Buffalo runs deep along the defensive line at EDGE, having both former second-round picks #57 A.J. Epenesa and #55 Boogie Basham as big-bodied DEs that can set the edge against the run and provide a viable pass rush thanks to strength and power at the point of attack. #90 Shaq Lawson also provides depth on the defensive line, being a former first round pick back in 2016 who may be limited as a pass rusher but is fairly stout as a heavy-handed run defender.
Buffalo rocks to studs on the inside as mentioned earlier in #49 Tremaine Edmunds and #58 Matt Milano. Edmunds is the younger brother of Terrell Edmunds, but you wouldn’t guess it looking at the 6’5, 250lb athletic marvel that is still only 24-years-old that is in his fifth NFL season. Edmunds is a tackling machine, having posted over 100 stops in his previous four season as a sideline-to-sideline player against the run, giving Brian Urlacher-like vibes due to his size and pursuit. He is effective as a blitzer and uses his length well covering zones in pass coverage but can be taken advantage of in man coverage situations.
Milano isn’t as physically imposing as Edmunds, standing at 6’0, 223lb, but he is an extremely instinctive defender both against the run and the pass. He is quick to make his read and relentlessly pursues the football, making plays out in space as well as in the backfield. Milano also excels as a coverage defender having racked up28 PBUs in his NFL career along with six INTs, one being returned for a TD. Rookie #43 Terrel Bernard also sees playing time in Buffalo’s base defense as a weakside linebacker along with backups #53 Tyrel Dotson and #44 Tyler Matakevich who provide viable special teams play.
With Tre’Davious White still rehabbing his way back, Buffalo has had to do some shuffling in the defensive backfield. Rookie sixth-round pick #47 Christian Benford has been a pleasant surprise this season, overtaking first-round pick #24 Kaiir Elam for playing time, but he is currently nursing a hand injury. Buffalo signed veteran CB Xavier Rhodes to the practice squad just recently, but he was placed on the injured list this week. #30 Dane Jackson has played admirably in-place of White on the outside, picking up an INT and two PBUs thus far this season while #39 Cam Lewis also provides depth.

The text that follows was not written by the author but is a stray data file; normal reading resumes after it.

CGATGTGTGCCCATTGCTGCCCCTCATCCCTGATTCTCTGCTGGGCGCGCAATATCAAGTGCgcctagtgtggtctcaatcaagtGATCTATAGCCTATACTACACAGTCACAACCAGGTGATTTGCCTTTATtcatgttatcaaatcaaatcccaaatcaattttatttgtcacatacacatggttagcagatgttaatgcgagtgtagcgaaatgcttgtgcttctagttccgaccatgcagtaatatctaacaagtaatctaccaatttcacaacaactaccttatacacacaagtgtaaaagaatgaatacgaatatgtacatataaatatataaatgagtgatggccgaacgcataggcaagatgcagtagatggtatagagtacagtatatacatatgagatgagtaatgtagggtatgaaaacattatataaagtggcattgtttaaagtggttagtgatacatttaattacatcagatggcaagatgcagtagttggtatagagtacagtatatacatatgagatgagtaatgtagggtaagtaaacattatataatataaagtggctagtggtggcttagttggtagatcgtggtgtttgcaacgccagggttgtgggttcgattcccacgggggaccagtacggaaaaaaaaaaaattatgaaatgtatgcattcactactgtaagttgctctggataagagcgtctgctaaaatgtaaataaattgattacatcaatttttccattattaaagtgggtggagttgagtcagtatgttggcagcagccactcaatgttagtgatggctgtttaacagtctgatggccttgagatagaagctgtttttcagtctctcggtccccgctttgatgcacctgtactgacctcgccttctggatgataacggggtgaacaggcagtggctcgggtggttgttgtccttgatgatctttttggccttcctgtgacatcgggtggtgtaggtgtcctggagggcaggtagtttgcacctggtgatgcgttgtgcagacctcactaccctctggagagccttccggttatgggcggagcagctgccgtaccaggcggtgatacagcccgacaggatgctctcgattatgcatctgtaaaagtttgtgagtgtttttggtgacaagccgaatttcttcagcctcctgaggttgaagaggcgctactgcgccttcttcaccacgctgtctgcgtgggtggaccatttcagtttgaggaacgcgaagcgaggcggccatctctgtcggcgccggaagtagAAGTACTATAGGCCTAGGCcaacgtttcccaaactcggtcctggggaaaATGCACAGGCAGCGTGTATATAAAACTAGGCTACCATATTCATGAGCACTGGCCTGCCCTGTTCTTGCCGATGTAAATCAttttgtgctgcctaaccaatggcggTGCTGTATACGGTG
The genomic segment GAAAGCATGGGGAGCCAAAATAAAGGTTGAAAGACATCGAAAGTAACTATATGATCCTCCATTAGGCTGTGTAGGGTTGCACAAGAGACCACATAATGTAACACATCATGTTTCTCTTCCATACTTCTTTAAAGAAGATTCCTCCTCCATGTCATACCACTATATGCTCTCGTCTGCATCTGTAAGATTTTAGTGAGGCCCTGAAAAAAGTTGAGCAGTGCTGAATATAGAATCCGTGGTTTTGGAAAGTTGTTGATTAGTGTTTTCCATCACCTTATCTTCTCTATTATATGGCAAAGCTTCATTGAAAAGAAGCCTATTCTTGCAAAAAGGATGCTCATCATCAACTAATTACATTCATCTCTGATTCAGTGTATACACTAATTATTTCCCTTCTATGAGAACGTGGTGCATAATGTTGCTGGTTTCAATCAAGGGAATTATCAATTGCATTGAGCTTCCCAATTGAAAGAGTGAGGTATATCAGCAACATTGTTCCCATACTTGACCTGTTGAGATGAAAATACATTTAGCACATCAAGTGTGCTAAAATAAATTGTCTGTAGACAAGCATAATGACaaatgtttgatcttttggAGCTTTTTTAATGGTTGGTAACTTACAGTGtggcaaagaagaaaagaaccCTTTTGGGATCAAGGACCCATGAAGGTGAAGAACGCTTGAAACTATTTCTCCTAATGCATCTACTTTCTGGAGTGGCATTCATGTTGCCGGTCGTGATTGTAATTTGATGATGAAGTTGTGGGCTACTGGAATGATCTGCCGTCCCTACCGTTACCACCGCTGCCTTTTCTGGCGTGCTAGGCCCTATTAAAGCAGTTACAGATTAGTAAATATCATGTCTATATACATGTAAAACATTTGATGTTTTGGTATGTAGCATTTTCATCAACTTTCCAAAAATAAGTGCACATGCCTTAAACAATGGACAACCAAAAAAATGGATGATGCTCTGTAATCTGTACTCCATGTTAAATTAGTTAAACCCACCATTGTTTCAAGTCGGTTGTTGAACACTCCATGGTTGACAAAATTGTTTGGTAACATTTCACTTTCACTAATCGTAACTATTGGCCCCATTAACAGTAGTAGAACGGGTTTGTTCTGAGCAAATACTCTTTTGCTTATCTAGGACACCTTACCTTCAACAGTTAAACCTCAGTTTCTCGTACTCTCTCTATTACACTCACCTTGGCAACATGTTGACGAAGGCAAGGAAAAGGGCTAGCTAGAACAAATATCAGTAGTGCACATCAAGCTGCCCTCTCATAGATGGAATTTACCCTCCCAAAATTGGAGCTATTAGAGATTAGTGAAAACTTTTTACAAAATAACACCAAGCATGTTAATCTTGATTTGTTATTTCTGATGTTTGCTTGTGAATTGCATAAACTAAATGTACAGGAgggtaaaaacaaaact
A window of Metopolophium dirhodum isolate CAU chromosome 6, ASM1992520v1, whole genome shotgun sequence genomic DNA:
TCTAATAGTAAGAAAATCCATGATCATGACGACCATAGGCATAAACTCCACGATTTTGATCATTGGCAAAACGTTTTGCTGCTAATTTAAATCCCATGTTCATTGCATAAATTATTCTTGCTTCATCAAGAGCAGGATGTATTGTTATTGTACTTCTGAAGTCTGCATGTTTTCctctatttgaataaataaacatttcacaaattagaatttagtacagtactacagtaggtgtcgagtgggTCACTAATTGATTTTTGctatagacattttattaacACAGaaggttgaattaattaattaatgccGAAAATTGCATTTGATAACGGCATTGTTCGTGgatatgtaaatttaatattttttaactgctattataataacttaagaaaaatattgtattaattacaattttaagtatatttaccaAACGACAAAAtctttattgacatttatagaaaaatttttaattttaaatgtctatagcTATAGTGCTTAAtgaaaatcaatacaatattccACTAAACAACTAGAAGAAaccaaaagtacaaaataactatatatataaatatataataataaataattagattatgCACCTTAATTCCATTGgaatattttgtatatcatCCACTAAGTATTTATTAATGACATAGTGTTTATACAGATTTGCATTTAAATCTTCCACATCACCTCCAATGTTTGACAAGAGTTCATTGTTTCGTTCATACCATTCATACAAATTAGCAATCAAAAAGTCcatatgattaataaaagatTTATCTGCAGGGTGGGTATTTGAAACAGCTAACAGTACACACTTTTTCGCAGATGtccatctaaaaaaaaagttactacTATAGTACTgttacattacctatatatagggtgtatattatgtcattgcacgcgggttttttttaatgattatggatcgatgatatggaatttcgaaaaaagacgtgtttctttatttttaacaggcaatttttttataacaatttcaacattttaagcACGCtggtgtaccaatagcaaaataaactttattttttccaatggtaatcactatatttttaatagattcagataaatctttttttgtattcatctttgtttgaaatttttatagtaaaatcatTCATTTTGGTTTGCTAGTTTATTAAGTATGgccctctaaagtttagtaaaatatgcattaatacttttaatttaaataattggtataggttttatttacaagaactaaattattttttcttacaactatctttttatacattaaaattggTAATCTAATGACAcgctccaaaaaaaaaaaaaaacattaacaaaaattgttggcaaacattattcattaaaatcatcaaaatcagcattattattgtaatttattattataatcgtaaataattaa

The one player in the CB room to watch out for is #7 Taron Johnson. You may remember him from the pick six he had against Pittsburgh two years ago on Ben Roethlisberger, jumping the route and taking it to the house. Normally a nickel back, Johnson has been playing more on the boundary due to injuries and has rose to the occasion. He is an extremely feisty defender, excelling on blitz situations coming off the edge as well as near the LOS in run support. He has six sacks and four forced fumbles prior to this season and is opportunistic at undercutting routes when in zone coverage. However, Johnson is susceptible to getting beat deep in man coverage which Pittsburgh should challenge him on.
With Hyde out the remainder of the year, his running mate #21 Jordan Poyer has been called upon to step up in his absence. The veteran has delivered, pacing the league with four INTs in only three games played while also logging six PBUs, and 12 total stops. Poyer has never been selected to a Pro Bowl and remains one of the most underrated defenders in all of football. He excels playing on the backend of the defense, using his range, instincts, and ball skills to contest passes and create turnovers while also having the physical playstyle to roll up in the box and make sound plays against the run. He’s currently nursing a rib injury but should be good to go on Sunday.
#3 Damar Hamlin has been asked to step up in-place of Hyde and has played well thus far in 2022, logging 15 total stops, a TFL, QB hit, and half a sack playing more in the strong safety/box safety role for Buffalo. Hamlin and #4 Jaquan Johnson have been splitting time at the safety spot opposite Poyer as high effort players that do well closer to the LOS but lack exceptional speed and quickness to consistently cover TEs or slot WRs.